Plaintiff v Claimant

Just the other day, I was wondering why we still use the term “Plaintiff” in Malaysia. I asked a few people but they didn’t know either so I had a quick look on Wikipedia and discovered the following:

The word “plaintiff” can be traced to 1278 and stems from the Anglo-French word pleintif meaning “complaining” from pleint.

Given the above, the word “Plaintiff” (evolving over the years and taking into account the current rate of inflation) might well mean “Complainant”. Today, an example of a how an average Statement of Claim might read is as follows:

The Plaintiff claims damages against the Defendant for loss of appetite due to the Defendant forcing the Plaintiff to watch far too many documentaries on cruelty to animals.

Apart from the fact that I can’t draft very well, I think that’s inaccurate.

If one is a “complainant”, surely one would be “complaining”. It would make more sense to say:

The Plaintiff is complaining that he has lost his appetite due to being shown too many documentaries on cruelty to animals.

The word “Complain” means to “express dissatisfaction or annoyance”. It has its origins in the medieval Latin complangere, which is a combination of com meaning “expressing intensive force” and plangere meaning to “lament”.

The word “Claim” is from the Latin clamere which means “call out”. It generally means “to state or assert that something is the case” and can mean “a formal request or demand”.

Given the above, “Complaining” is surely not the same as “Claiming”.

In England, the term “Plaintiff” has been replaced with “Claimant”. Which makes more sense, if you think about it. If you are making a claim, you are being assertive, and expecting something to be done about whatever it is you are asserting.

I don’t know why we have stuck to “Plaintiff”. Do you? I thought about it a little more over the weekend and I really don’t think it’s just semantics. I shall now attempt to tell you why I think we ought to sort it out:

Observe Exhibit A. We have a Plaintiff/Complainant who feels he is not getting a decent amount of fishballs in his noodles*. His friends are equally annoyed, and it is the same record playing every afternoon where they sit around complaining about Fishball Noodle Aunty. One day, sick and tired of rationing his fishballs every lunchtime, he decides to litigate. He calls his lawyers, and takes Fishball Noodle Aunty to court. She is, after all, in breach of Section 52 of the Fishball Noodles Act 2005, which states that “every bowl of Fishball Noodles in West Malaysia shall be served with at least 5 fishballs of reasonable size”.

(*Statistics show that one in three Malaysians are addicted to fishballs. It is the springy texture that triggers the happy hormone in the brain. Depending on which scientific journal you choose to read, the sensation has been described as akin to popping ecstasy due to the sudden release of serotonin in the brain when the average Malaysian sinks their teeth into a fishball. Some eminent members of the medical profession have even begun studying the curious pattern of Malaysians adopting a favourite stall and then developing a specific addiction to the fishballs therein.)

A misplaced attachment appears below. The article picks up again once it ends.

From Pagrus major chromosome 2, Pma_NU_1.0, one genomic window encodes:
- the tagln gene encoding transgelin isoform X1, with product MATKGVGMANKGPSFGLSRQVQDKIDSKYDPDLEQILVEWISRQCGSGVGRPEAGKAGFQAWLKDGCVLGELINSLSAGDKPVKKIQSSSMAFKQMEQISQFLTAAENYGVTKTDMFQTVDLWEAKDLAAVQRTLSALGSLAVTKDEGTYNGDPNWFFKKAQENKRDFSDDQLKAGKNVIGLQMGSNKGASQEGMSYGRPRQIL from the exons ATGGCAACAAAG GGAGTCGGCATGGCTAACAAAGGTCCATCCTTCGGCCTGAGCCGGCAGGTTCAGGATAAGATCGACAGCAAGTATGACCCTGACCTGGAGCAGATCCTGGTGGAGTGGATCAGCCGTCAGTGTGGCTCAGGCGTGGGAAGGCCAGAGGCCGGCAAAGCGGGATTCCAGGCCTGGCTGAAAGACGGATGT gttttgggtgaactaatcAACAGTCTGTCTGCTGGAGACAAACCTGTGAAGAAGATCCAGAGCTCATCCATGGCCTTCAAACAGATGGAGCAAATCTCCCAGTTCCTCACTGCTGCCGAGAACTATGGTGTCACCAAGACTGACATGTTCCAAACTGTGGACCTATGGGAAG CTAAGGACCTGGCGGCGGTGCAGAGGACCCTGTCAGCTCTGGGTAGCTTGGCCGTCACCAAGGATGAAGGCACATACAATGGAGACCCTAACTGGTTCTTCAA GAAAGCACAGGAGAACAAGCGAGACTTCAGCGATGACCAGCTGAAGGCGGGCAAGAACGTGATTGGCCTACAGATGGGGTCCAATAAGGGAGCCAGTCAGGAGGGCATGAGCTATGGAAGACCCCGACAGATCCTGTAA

Now, the Plaintiff/Complainant’s Statement of Claim should read as follows:

The Plaintiff is complaining that the Defendant is in breach of Section 52 of the FNA 2005.

All appears to be in order, except the thing with simply complaining, is that it leads nowhere. There is no remedy to be had. If anything, the Complainant will be banned from the stall for life. (This may in turn lead to severe withdrawal symptoms ranging from gum disease to sudden death.)

Juxtapose that with Exhibit B, the Claimant, who is expecting something to be done by voicing his concerns over the fishball count. He’s not just thinking of himself and a potential lunch deal with Fishball Noodle Aunty. Oh no, he is thinking of the hoards of fishball addicts who flock to Fishball Noodle Aunty every lunch time for their daily fix. Our Claimant, a model Malaysian, is hoping that his efforts will encourage all the Fishball Noodle Aunties in West Malaysia to mend their wicked ways and abide by the law, which guarantees every Malaysian the right to at least five fishballs in every serving.

The Claimant’s lawyer, also looking ahead, drafts his Statement of Claim as follows:

The Claimant claims that the Defendant is in breach of Section 52 of the FNA 2005 and seeks an injunction restraining the Defendant from further depriving her patrons of their rights under the Act.

Isn’t that a little more effective?

The Claimant’s friends think he is insane.

“What is the point of going after one Fishball Noodle Aunty when ten others will continue to deprive us of our rights? Lets just complain and then forget about it. It’s easier that way. Or lets just order two bowls and only eat the fishballs.”

They may be right, but I don’t think they are. As can be seen from the (credible) example above, a little change is capable of transporting a mere complaint into the spotlight, transforming it along the way into a matter of public interest, which can then be dealt appropriately, benefiting everyone.

And that is why I think we ought to sort it out.

Lawyer joke I heard this week:

Q: How do you get a bunch of lawyers to smile during a photo shoot?

A: “Say FEES!”

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Posted on 10 June 2009. You can follow any responses to this entry through the RSS 2.0.

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